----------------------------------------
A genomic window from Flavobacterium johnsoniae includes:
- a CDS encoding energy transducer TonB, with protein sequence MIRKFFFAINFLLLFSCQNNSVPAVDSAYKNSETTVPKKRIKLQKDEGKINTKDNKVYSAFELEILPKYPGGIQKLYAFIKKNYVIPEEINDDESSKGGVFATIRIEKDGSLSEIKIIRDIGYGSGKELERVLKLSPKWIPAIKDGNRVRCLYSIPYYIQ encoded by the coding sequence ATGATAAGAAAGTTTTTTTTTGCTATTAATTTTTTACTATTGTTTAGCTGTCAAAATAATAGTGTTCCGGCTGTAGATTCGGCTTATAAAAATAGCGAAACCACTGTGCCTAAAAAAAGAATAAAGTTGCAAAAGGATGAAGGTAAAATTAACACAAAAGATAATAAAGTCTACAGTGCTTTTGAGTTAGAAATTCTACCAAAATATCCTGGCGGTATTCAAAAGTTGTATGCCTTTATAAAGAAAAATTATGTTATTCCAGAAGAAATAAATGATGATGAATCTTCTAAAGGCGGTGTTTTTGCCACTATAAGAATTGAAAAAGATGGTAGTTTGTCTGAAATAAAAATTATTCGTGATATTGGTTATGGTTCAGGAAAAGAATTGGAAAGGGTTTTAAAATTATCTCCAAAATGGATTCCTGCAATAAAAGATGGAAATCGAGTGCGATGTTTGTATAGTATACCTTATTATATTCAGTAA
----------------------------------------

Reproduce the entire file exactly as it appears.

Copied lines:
A genomic window from Flavobacterium johnsoniae includes:
- a CDS encoding energy transducer TonB, with protein sequence MIRKFFFAINFLLLFSCQNNSVPAVDSAYKNSETTVPKKRIKLQKDEGKINTKDNKVYSAFELEILPKYPGGIQKLYAFIKKNYVIPEEINDDESSKGGVFATIRIEKDGSLSEIKIIRDIGYGSGKELERVLKLSPKWIPAIKDGNRVRCLYSIPYYIQ encoded by the coding sequence ATGATAAGAAAGTTTTTTTTTGCTATTAATTTTTTACTATTGTTTAGCTGTCAAAATAATAGTGTTCCGGCTGTAGATTCGGCTTATAAAAATAGCGAAACCACTGTGCCTAAAAAAAGAATAAAGTTGCAAAAGGATGAAGGTAAAATTAACACAAAAGATAATAAAGTCTACAGTGCTTTTGAGTTAGAAATTCTACCAAAATATCCTGGCGGTATTCAAAAGTTGTATGCCTTTATAAAGAAAAATTATGTTATTCCAGAAGAAATAAATGATGATGAATCTTCTAAAGGCGGTGTTTTTGCCACTATAAGAATTGAAAAAGATGGTAGTTTGTCTGAAATAAAAATTATTCGTGATATTGGTTATGGTTCAGGAAAAGAATTGGAAAGGGTTTTAAAATTATCTCCAAAATGGATTCCTGCAATAAAAGATGGAAATCGAGTGCGATGTTTGTATAGTATACCTTATTATATTCAGTAA